I was 20 when I first saw Nosferatuand I wasn’t expecting much. I think some boy I liked at the time got tickets to one of the famous Alamo Drafthouse’s “Rolling Roadshows” which involved driving and then hiking out into a state park in the dark to this sort of “moonscape” of rocks and watching Nosferatu on a full-size inflatable drive-in screen in the woods with a live score from those symphonic crazies, Brown Whornet.
Granted, you’ll probably not be able to recreate this experience at home but turn off the lights and pop in this 1922 silent flick (yes I know the link says 1929, it’s wrong) and you’ll have a serious case of the creeps. It is the definitive vampire movie and a revelation for those of us who were first exposed to the genre with Coppola’s entertaining but overwrought Bram Stoker’s Dracula.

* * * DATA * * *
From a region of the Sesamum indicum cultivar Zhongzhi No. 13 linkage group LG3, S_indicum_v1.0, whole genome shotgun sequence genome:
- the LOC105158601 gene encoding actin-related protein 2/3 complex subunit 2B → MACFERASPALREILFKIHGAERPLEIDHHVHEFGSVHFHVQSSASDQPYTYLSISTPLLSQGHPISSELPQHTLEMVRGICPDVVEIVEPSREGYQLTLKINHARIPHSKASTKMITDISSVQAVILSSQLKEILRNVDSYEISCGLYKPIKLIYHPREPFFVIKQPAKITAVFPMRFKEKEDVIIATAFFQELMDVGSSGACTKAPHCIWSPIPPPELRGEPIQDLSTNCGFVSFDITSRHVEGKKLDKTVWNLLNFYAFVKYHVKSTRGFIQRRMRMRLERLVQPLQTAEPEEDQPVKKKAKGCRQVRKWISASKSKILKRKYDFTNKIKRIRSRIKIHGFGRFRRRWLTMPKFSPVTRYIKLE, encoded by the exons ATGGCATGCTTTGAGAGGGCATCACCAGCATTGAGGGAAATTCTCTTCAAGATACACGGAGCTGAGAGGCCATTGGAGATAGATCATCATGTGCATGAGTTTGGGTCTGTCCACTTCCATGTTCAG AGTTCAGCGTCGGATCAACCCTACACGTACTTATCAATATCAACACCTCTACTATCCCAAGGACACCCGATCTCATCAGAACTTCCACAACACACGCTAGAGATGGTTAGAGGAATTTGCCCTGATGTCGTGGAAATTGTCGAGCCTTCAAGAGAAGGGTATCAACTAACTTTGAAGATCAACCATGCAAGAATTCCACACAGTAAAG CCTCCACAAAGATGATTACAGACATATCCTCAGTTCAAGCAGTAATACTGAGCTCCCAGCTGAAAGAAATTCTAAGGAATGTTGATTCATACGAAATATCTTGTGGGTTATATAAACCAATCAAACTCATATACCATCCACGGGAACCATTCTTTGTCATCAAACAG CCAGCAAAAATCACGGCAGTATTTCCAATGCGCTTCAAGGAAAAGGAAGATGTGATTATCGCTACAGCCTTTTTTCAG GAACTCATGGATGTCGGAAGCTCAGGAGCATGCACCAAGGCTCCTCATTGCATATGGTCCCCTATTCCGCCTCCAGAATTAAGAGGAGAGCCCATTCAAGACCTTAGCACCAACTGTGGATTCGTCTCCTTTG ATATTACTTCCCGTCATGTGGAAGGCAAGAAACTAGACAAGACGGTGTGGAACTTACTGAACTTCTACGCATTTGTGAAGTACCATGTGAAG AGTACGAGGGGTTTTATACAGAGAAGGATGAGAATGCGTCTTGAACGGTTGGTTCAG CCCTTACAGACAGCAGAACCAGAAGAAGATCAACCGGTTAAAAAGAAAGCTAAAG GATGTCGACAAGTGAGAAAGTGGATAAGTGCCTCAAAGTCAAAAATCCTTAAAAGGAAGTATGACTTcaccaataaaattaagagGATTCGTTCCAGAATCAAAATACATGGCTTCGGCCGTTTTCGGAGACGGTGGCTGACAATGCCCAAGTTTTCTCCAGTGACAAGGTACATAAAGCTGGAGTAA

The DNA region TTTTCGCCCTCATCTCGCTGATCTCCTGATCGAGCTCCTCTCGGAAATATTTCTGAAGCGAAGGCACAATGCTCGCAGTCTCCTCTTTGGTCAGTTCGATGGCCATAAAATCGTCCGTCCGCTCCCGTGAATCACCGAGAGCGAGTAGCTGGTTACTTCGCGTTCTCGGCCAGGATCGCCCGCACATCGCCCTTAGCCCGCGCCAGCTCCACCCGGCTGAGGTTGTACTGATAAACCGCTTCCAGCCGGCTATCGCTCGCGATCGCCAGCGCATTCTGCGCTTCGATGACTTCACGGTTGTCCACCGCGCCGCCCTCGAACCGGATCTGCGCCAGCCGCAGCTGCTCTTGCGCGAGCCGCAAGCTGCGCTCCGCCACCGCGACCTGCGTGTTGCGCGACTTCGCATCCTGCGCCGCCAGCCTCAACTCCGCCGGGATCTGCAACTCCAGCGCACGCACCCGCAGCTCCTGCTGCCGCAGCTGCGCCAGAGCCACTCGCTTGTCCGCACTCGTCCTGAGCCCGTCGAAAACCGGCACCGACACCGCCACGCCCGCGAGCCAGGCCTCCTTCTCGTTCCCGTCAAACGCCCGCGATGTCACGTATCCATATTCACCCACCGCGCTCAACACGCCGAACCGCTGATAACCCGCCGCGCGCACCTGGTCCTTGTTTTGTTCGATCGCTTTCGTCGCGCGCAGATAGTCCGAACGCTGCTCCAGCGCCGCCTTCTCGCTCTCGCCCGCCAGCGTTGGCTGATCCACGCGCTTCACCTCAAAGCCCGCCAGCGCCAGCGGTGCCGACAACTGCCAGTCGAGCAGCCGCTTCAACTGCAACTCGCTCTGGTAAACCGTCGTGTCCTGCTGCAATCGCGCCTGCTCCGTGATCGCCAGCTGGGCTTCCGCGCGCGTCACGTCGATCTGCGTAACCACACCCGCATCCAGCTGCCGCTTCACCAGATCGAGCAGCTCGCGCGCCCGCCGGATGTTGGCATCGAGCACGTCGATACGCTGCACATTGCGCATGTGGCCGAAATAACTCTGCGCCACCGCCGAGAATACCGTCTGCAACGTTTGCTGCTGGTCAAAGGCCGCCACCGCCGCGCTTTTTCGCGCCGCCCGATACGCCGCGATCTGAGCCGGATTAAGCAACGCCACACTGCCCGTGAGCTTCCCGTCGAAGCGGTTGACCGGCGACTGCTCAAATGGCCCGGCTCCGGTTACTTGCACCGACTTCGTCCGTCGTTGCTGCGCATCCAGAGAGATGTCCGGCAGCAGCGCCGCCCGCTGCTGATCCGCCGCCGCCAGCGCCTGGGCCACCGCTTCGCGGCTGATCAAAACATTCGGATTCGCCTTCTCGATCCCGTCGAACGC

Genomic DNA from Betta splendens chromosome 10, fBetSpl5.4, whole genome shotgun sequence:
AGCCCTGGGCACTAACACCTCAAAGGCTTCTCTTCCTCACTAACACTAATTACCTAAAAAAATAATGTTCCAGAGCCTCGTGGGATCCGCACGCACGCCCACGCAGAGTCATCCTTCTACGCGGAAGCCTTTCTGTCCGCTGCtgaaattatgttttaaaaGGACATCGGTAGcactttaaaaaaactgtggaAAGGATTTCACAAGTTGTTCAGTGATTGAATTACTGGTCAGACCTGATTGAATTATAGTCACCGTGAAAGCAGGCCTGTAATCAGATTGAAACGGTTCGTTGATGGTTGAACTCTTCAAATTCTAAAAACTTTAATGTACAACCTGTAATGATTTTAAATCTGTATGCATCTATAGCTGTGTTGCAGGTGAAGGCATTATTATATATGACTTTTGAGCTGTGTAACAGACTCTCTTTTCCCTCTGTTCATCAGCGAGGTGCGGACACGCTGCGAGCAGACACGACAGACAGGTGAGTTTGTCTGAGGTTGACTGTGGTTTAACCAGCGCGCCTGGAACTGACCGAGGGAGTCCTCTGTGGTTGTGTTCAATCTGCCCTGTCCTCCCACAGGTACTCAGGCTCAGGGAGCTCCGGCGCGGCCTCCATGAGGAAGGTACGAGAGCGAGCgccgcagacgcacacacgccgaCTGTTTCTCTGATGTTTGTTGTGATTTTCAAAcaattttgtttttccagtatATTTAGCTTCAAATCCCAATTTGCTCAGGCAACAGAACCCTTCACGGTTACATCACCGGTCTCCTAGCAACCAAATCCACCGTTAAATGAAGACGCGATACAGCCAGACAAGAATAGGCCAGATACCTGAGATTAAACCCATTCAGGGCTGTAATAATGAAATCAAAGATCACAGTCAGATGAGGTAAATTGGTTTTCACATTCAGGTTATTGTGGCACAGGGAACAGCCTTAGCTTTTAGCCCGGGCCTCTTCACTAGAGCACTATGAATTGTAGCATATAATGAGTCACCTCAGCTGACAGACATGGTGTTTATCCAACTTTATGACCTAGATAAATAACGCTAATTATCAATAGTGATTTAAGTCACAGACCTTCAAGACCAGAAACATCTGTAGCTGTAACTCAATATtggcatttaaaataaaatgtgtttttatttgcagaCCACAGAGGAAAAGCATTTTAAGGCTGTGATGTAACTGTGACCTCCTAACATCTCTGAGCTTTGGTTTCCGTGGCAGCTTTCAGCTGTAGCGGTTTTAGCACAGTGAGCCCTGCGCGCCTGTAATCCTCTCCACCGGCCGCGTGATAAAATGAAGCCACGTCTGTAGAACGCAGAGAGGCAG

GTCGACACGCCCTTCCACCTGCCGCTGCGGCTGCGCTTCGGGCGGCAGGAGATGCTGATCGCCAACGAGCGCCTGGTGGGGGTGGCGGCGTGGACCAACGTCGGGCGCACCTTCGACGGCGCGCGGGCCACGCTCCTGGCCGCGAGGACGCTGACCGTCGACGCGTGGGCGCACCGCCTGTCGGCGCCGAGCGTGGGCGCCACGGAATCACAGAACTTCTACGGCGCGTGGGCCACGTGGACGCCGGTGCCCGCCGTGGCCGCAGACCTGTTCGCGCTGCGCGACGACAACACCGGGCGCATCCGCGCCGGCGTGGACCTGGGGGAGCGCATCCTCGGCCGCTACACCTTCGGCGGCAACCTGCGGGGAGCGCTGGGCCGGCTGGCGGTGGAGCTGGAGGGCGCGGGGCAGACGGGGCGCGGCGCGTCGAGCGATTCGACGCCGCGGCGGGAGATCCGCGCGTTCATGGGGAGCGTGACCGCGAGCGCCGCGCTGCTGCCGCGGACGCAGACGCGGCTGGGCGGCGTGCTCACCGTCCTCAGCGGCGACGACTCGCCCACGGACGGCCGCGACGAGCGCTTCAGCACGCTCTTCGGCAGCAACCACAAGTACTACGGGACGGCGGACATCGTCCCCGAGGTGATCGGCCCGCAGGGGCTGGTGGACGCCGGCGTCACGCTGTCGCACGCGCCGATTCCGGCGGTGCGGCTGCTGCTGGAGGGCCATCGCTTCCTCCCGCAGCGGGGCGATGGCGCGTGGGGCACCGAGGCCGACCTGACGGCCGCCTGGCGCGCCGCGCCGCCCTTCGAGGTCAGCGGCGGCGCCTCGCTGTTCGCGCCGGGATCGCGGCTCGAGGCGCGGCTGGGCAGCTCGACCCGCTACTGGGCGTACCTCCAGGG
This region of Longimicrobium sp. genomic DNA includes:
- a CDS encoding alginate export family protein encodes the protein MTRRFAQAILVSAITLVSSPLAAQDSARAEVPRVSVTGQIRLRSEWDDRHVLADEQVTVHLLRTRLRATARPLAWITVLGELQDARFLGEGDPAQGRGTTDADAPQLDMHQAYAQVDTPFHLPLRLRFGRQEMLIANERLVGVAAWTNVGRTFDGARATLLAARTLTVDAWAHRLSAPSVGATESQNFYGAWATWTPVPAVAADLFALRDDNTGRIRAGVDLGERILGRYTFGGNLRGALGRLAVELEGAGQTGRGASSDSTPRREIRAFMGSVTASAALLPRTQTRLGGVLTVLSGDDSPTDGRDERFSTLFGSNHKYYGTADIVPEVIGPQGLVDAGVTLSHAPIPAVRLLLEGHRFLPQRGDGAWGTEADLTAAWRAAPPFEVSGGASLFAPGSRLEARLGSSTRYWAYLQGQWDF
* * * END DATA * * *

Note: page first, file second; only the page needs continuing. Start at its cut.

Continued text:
I know vampires are “in” now what with that show with the guy who bought it in one of the Harry Potters and all, but I don’t really know anything about that (are they really about sparkly Mormon vampires? Embarrassing!) but this is my favorite of the genre and as much as I love Bela Lugosi and Gary Oldman, no one will ever be a better vampire than super-creepy Max Schreck.
If you wanted to make it a double feature, rent Shadow of the Vampire where Willem Defoe plays Max Schreck as a real vampire pretending to be a vampire during the filming of Nosferatu. It’s all very meta.